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Small Press Spotlight: AMŌ’S SAPOTAWAN will release in September from HighWater Press

This volume by William Dumas is part of The Six Seasons of the Asiniskaw Īthiniwak series

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The Small Press Spotlight is revisiting the Six Seasons of the Asiniskaw Īthiniwak series from HighWater Press. Earlier this year we showed you a glimpse of the first installment, and now the publisher is set to release part two in September, AMŌ’S Sapotawan from award-winning writer William Dumas and artist Rhian Brynjolson.

Dumas won the Public Communications Awards for the first book in this series, which was also shortlisted for Lillian Shepherd Memorial Award for Excellence in Illustration. 

Read more below:

AMŌ’S Sapotawan tells the story of a girl who must choose the skill that will define her miskanaw, the path of her life. Sapotawan translates to mean each stage of life for a person as they attain a certain skill. 

Rocky Cree people understand that all children are born with four gifts or talents. When a child is old enough, they decide which gift, or mīthikowisiwin, they will seek to master. With her sapotawan ceremony fast approaching, Amō must choose her mīthikowisiwin. Her sister, Pīsim, became a midwife; others gather medicines or harvest fish. But none of those feel quite right. Amō has always loved making things. Her uncle can show her how to make nipisiwata, willow baskets. Her grandmother can teach her how to make kwakwāywata, birchbark containers and plates. Her auntie has offered to begin Amō’s apprenticeship in making askihkwak, pottery. What will Amō’s mīthikowisiwin be? Which skill should she choose? And how will she know what is right for her?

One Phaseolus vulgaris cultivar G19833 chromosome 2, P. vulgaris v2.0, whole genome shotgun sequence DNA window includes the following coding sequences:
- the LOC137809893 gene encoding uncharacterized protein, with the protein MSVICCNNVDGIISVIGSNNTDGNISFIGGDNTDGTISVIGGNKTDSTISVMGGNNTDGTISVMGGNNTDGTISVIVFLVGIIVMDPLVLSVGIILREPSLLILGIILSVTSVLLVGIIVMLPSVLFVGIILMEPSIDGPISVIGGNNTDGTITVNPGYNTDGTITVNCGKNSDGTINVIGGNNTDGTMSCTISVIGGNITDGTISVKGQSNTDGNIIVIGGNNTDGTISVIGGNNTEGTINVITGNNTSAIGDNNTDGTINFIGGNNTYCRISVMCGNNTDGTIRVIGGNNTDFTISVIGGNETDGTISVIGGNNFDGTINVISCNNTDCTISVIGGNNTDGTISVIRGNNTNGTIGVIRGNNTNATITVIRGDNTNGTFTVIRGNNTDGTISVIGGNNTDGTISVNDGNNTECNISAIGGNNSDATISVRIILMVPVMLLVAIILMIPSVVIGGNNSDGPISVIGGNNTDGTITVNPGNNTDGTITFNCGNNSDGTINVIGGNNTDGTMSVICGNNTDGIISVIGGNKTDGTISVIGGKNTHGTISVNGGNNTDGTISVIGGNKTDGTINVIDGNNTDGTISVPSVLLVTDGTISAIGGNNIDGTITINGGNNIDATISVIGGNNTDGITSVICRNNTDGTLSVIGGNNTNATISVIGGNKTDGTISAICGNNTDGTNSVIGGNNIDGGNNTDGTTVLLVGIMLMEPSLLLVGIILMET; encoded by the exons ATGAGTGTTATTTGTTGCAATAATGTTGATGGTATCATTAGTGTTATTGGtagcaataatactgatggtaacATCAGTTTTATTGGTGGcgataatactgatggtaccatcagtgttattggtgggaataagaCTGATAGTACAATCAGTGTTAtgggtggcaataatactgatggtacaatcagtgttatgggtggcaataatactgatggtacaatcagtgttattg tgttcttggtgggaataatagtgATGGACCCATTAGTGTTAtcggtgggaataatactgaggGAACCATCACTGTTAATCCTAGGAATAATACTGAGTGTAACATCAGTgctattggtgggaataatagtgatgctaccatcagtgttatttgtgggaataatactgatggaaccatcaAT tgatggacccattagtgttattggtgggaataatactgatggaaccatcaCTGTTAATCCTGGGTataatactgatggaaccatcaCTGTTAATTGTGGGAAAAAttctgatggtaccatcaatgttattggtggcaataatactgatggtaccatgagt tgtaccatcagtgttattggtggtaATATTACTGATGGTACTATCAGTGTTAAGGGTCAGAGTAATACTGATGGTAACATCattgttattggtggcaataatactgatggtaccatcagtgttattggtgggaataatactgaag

This book is both a fascinating insight into Rocky Cree culture, and highlights lifelong learning as an essential skill, empowering everyone to contribute to their communities by attaining new competencies.

HighWater Press is known for bringing about some of the most acclaimed Indigenous children’s books for over two decades, including titles by internationally-acclaimed writers like Robert Davidson, Richard Van Camp, David A. Robertson, and Katherena Vermette

James Sinclair, a celebrated Indigenous author, said that the first volume “brings alive the history and language of Asiniskow Ithiniwak in Manitowapow while illustrating the cultural breadth of a dynamic community. This book is a joy to read, teach, and share with my daughter.”

AMŌ’S Sapotawan also features sidebars on language, maps, songs, and a glossary with pronunciation notes, and the hardcover edition is slated to release on September 6.

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